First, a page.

Habit theory

A habit has been defined as a learned disposition to repeat past responses (Wood & Neal, 2007). This definition is based on the premise that daily actions tend to be patterned into sequences that are repeated at particular times in specific situations or locations, that is, habits are often triggered by cues in the environment. When we get into the car, one of the first things we do is fasten our seatbelt; it's a habitual response, something we do without consciously thinking about it (what we technically call a cold cognitive association). If we don't fasten our seatbelt it's often because something has disrupted our normal routine and the habitual response has failed; perhaps we got into the car and the neighbour spoke to us or we realised it was bin day and had to exit the car to wheel the bin down the driveway. Driving is a good example when discussing habits, because it involves a pre-set sequence of events punctuated by actions that are unique to that particular journey. Indeed, driving to a familiar place (such as the morning journey to work) becomes so habitual that we often arrive at our destination having little memory of the journey itself.

If we consider the act of riding a bike, we can see how habits are not only necessary, but also quite difficult to break. Most of us are used to the act of riding a bicycle and the repetitive actions required to stay upright, balanced and heading in the right direction. When we need to stop (perhaps because the traffic lights have turned red) the cyclist instinctively takes their dominant foot off the pedal and places it on the ground to steady themselves. This is a simple habitual task and requires very little thought, especially when the pedals are the simple flat type. Now consider the use of so-called clipless pedals. These type of pedals act in conjunction with special shoes that have cleats attached to the bottom. The cyclist clips the shoe into the pedal where it remains attached until it its undipped. Novice clipless cyclists then have to develop the habit of twisting their foot and ankle in order to release their foot. The problem is that our habitual response is to simply lift the foot off, rather than release it, sometimes resulting in the cyclist coming to a stop at traffic lights, instinctively lifting their foot, finding that it's attached to the pedal, and toppling over, often to the bemusement of onlookers. The old habit overrides the new one and we have to consciously replace one with another.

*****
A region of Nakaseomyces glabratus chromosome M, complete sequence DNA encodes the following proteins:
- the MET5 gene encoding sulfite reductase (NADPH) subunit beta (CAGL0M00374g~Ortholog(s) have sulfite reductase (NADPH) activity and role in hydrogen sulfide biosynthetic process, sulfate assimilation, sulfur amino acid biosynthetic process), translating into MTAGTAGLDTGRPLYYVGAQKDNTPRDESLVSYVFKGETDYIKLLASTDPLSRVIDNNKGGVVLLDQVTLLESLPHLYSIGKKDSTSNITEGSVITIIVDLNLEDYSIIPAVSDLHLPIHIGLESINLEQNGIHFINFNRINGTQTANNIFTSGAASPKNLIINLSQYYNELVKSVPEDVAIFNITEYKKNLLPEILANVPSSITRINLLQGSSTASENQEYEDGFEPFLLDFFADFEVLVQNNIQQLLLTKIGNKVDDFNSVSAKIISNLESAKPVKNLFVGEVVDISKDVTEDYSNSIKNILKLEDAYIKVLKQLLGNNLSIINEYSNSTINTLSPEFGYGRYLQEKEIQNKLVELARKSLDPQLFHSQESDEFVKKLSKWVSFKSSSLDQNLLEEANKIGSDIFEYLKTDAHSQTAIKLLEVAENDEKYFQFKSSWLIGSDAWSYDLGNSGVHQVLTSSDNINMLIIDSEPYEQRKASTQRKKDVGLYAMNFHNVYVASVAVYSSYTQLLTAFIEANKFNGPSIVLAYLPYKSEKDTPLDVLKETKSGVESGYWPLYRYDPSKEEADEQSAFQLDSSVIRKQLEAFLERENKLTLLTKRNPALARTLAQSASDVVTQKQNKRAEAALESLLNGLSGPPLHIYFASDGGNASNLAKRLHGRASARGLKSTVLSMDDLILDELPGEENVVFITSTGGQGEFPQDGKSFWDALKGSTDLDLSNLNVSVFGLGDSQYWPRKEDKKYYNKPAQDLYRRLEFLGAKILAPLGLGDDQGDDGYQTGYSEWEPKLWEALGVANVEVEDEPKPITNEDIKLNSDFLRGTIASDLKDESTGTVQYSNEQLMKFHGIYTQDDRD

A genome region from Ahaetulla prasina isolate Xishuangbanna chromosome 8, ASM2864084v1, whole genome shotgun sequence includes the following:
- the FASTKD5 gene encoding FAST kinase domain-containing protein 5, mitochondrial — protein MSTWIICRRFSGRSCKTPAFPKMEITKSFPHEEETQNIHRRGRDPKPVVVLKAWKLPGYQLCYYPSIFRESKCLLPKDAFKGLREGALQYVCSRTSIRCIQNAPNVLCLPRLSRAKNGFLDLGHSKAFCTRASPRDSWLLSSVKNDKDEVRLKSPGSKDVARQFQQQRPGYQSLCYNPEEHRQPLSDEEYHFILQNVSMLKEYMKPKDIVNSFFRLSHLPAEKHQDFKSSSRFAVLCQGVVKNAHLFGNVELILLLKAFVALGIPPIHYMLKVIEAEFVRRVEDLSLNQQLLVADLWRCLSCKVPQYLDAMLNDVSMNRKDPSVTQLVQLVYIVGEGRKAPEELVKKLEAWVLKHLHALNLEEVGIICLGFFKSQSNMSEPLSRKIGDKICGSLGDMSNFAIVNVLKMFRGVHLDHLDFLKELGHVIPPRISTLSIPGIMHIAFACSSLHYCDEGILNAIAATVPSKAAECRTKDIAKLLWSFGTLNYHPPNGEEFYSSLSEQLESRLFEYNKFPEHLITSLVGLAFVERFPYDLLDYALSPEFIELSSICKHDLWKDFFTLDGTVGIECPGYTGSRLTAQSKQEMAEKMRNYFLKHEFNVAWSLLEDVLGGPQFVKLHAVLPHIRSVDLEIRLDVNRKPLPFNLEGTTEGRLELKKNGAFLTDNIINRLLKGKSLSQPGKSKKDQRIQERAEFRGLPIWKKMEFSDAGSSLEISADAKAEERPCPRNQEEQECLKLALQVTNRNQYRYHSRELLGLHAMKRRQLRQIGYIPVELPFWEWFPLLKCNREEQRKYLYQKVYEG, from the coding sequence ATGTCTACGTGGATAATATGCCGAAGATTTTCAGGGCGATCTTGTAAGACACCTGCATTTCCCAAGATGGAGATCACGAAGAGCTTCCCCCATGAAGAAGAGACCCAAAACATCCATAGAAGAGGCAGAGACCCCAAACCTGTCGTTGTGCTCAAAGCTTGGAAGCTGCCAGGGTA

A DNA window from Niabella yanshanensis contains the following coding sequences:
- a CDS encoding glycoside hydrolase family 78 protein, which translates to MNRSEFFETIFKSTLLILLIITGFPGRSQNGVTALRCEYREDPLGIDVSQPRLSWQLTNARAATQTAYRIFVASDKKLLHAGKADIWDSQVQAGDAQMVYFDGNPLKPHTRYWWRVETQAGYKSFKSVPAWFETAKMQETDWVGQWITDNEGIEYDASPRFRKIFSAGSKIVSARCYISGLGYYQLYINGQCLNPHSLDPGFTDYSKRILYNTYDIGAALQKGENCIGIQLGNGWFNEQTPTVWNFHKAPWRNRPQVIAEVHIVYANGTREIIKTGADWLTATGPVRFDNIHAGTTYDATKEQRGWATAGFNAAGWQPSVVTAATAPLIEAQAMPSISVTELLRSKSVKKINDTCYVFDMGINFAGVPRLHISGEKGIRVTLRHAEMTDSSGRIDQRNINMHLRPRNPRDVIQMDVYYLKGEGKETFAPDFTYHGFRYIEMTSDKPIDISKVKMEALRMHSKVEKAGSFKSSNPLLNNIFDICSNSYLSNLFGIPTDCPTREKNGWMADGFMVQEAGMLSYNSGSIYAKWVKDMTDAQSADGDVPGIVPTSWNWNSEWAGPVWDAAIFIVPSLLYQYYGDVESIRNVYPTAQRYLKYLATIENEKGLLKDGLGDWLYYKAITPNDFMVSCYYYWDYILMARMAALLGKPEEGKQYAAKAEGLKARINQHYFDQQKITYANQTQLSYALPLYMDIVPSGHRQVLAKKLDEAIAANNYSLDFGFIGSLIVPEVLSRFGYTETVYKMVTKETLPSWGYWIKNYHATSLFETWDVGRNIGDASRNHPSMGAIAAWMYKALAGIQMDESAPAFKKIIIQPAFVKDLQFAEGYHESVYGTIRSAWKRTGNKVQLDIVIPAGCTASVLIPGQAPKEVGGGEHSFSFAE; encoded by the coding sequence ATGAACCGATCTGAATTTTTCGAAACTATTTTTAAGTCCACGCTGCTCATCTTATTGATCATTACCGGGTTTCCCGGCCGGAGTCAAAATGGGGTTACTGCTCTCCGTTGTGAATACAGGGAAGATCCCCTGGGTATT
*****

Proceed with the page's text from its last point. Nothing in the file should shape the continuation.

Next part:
These habituated and repetitive behaviours occupy a substantial chunk of our daily lives, with some estimates suggesting that 45 per cent of all behaviours are repeated in the same location almost every day. Back in 1978 Phil Schoggen recorded children's everyday activities in a small US town, noting the high degree of repetition in their daily activities, with the repetitive activities linked to specific environments (see Wood & Neal, 2007). Others have used a technique known as Experience Sampling (ESM) to gather information about habits on a daily, and even hourly, basis. If we think about our own daily activities; driving to work, preparing meals, attending meetings and so on, it's likely we, too, will discover that a large proportion of the day is spent engaged in the behaviours that we did yesterday and the day before and the day before that.

School life is no different; in fact, these routine behaviours are even more pronounced due to the structured nature of the school day. In many environments these behaviours are, to an extent, dictated; lunchtimes and working hours are imposed upon us rather than being something we have control over. This is why nurturing positive habits in the classroom is so useful; they may take a little time to 'stick' but once they have, these habitual responses mean that less cognitive effort is used for them and can, instead, be redirected towards learning.

But habits are also about motivation and choice and often we have little of either when the habit kicks in. Take, for example, the following:

2 + 2 =

Did the number 4 miraculously pop into your head without even having to think about it? Chances are it did because the equation triggers a cold cognitive association. We can't help but automatically solve it. However, what about the following:

37x8 =

Depending on how skilled you are at mathematics, it's highly unlikely that the answer will have popped into your head in the same way the number 4 did. This equation requires us to be suitably motivated enough to choose to tackle it. This may involve some mental arithmetic, jotting your workings down on a sheet of paper or reaching for the calculator. Whatever we choose to do, we have to think about it. This is one of the many advantages of memorising times tables - automating the process spares up much-needed cognitive resources to concentrate on other things.

 
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